Whose acres melt before her glowing wheels. Finds broils and battles, but neglects them all To these a thousand idle themes succeed, For songs and suits, a birth-day, or a ball : Deeds of all kinds and comments to each deed. The keen warm man o'erlooks each idle tale Here stocks, the state-barometers, we view, For Money's wanted' and `Estates on Sale' That rise or fall, by causes known to fev; While some with equal minds to all attend, Promotion's ladder who goes up or down; Pleased with each part and grieved to find Who wed, or who seduced, amuse the town;

an end.
What new-born heir has made his father


What heir exults, his father now at rest; So charm the News; but we, who, far That ample list the Tyburn-herald gives,

from town, And each known knave, who still for Tyburt Wait till the postman brings the packet down,

lives. Once in the week, a vacant day behold, And stay for tidings, till they're three days

old :

So grows the work, and now the printer That day arriver; no welcome post appears,

tries But the dull morn a sullen aspect wears ; His powers no more, but leans on his allirs. We meet, but ah! withont our wonted emile, To talk of headaches, and complain of bile; Sullen we ponder o'er a doll repast, When lo! the advertising tribe succeed. Nor feast the body while the mind mist fast. Pay to be read, yet find but few will read: And chief th' illustrious race, whose drops Your former features, airs, and arto assume,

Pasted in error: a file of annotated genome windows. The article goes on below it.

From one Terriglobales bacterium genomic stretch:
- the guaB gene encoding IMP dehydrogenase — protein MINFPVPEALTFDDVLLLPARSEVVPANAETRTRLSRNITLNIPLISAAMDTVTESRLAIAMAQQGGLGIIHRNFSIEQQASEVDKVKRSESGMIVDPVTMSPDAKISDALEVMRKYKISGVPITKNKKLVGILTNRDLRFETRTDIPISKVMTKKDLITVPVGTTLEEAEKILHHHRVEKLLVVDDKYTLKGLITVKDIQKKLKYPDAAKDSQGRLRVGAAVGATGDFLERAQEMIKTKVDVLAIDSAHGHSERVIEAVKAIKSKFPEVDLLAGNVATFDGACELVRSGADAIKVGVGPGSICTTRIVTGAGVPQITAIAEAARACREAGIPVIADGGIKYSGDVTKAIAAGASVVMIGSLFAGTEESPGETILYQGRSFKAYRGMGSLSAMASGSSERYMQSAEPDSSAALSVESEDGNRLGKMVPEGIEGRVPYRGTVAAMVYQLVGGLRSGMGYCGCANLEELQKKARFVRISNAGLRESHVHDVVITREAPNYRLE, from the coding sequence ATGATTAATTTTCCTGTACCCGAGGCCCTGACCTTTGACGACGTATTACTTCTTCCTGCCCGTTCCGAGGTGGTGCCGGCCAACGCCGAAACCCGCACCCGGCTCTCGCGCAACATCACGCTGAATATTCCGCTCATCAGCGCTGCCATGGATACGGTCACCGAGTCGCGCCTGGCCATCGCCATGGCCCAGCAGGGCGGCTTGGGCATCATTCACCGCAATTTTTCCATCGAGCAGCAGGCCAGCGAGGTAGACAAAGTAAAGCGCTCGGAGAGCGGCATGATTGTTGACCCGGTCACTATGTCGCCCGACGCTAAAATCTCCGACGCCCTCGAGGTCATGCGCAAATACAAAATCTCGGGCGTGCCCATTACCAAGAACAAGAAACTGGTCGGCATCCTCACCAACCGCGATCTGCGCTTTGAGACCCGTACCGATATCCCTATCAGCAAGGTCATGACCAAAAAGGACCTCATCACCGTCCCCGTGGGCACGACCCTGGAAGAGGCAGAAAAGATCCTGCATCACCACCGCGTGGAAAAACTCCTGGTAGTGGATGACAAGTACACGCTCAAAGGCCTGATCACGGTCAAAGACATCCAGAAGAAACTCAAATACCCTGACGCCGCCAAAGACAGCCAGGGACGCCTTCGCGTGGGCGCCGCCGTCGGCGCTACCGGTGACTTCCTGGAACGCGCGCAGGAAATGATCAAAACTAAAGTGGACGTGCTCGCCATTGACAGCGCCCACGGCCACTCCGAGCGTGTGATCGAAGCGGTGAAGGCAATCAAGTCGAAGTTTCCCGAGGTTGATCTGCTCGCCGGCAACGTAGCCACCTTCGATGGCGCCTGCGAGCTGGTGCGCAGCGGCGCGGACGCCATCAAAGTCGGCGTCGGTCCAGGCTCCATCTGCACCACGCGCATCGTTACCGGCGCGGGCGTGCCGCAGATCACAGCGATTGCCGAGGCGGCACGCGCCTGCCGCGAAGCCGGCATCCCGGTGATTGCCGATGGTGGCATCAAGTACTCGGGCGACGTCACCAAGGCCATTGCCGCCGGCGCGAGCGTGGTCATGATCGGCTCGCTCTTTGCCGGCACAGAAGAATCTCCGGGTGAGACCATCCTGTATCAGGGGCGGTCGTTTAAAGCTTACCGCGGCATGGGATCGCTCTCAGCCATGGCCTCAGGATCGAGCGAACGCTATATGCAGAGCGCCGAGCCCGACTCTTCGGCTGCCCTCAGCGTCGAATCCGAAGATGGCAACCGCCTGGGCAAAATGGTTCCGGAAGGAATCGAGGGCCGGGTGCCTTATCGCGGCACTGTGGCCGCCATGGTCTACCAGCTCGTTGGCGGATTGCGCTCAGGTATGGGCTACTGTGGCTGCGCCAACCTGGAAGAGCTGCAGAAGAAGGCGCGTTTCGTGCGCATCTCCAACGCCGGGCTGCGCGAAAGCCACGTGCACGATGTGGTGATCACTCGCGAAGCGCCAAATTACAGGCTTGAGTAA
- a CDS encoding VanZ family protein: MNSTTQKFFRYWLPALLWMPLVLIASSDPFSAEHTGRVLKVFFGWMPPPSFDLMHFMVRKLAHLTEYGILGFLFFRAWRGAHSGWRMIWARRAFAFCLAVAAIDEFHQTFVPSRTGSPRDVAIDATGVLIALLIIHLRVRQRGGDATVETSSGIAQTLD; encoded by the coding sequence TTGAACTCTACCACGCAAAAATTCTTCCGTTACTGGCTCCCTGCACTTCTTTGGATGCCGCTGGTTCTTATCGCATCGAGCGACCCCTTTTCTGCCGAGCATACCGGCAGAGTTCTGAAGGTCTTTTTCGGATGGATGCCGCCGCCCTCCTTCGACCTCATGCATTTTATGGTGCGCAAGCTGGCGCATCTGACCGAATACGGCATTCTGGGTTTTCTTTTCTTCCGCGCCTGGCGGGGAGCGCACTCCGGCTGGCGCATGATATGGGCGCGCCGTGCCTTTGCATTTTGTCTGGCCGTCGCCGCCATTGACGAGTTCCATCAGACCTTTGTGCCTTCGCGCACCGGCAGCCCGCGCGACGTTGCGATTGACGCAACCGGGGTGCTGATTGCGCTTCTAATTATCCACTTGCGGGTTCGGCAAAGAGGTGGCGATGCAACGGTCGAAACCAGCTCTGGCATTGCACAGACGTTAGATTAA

and pille

Circassian virtues, with Circassian bloom. Have patent powers to vanquish human ills: Come, batter'd beaux, whose locks are These, with their cures, a constant aid

turn'd to gray, remain,

And crop Discretion's lying badge away; To bless the pale composer's fertile brain; Read where they vend these smart engaging Fertile it is, but still the noblest soil

things, Requires some pause, some intervals from These flaxen frontlets with elastic springs;


No female eye the fair deception sees, And they at least a certain ease obtain Not Nature's self so natural as these. From Katterfelto's skill, and Graham's glow- Such are their arts, but not confined to them,

ing strain.

The Mure impartial must her sons condemn:
For they, degenerate! join the venal throng,

And puff a lazy Pegasus along:
I too must aid, and pay to ree my name More guilty these, by Nature less design'd
Hang in these dirty avennes to fame; For little arts that suit the vulgar-kind ;-
Nor pay in vain, if aught the Muse has seen, That barbers' boys, who would to trade
And sung, could make those avennes more

advance, clean;

Wish us to call them smart Friseurs from Could stop one slander ere it found its way,

France; And gave to public scorn its helpless prey. That he who builds a chop-house, on his By the same aid the Stage invites her friends,